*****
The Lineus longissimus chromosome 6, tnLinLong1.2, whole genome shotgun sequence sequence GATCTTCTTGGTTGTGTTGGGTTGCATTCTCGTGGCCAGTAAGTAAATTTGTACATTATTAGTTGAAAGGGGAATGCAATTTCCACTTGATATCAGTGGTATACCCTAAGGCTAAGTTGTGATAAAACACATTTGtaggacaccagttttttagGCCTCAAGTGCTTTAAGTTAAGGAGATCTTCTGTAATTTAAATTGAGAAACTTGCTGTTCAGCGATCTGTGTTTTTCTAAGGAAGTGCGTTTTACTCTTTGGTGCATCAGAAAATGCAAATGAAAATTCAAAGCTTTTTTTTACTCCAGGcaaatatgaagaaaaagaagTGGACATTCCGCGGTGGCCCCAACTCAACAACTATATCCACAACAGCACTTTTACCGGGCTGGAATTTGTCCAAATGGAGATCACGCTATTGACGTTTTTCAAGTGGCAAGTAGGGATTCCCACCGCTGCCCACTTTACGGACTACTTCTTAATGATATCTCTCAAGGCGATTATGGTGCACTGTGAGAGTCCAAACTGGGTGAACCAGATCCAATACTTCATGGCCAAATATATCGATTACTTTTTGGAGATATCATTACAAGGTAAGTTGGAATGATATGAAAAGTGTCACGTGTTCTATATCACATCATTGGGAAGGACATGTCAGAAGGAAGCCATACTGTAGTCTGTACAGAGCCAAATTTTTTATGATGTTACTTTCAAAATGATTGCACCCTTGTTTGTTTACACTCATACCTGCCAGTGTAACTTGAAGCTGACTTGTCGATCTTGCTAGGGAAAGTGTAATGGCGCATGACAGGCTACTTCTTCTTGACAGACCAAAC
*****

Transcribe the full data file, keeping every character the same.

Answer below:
The Lineus longissimus chromosome 6, tnLinLong1.2, whole genome shotgun sequence sequence GATCTTCTTGGTTGTGTTGGGTTGCATTCTCGTGGCCAGTAAGTAAATTTGTACATTATTAGTTGAAAGGGGAATGCAATTTCCACTTGATATCAGTGGTATACCCTAAGGCTAAGTTGTGATAAAACACATTTGtaggacaccagttttttagGCCTCAAGTGCTTTAAGTTAAGGAGATCTTCTGTAATTTAAATTGAGAAACTTGCTGTTCAGCGATCTGTGTTTTTCTAAGGAAGTGCGTTTTACTCTTTGGTGCATCAGAAAATGCAAATGAAAATTCAAAGCTTTTTTTTACTCCAGGcaaatatgaagaaaaagaagTGGACATTCCGCGGTGGCCCCAACTCAACAACTATATCCACAACAGCACTTTTACCGGGCTGGAATTTGTCCAAATGGAGATCACGCTATTGACGTTTTTCAAGTGGCAAGTAGGGATTCCCACCGCTGCCCACTTTACGGACTACTTCTTAATGATATCTCTCAAGGCGATTATGGTGCACTGTGAGAGTCCAAACTGGGTGAACCAGATCCAATACTTCATGGCCAAATATATCGATTACTTTTTGGAGATATCATTACAAGGTAAGTTGGAATGATATGAAAAGTGTCACGTGTTCTATATCACATCATTGGGAAGGACATGTCAGAAGGAAGCCATACTGTAGTCTGTACAGAGCCAAATTTTTTATGATGTTACTTTCAAAATGATTGCACCCTTGTTTGTTTACACTCATACCTGCCAGTGTAACTTGAAGCTGACTTGTCGATCTTGCTAGGGAAAGTGTAATGGCGCATGACAGGCTACTTCTTCTTGACAGACCAAAC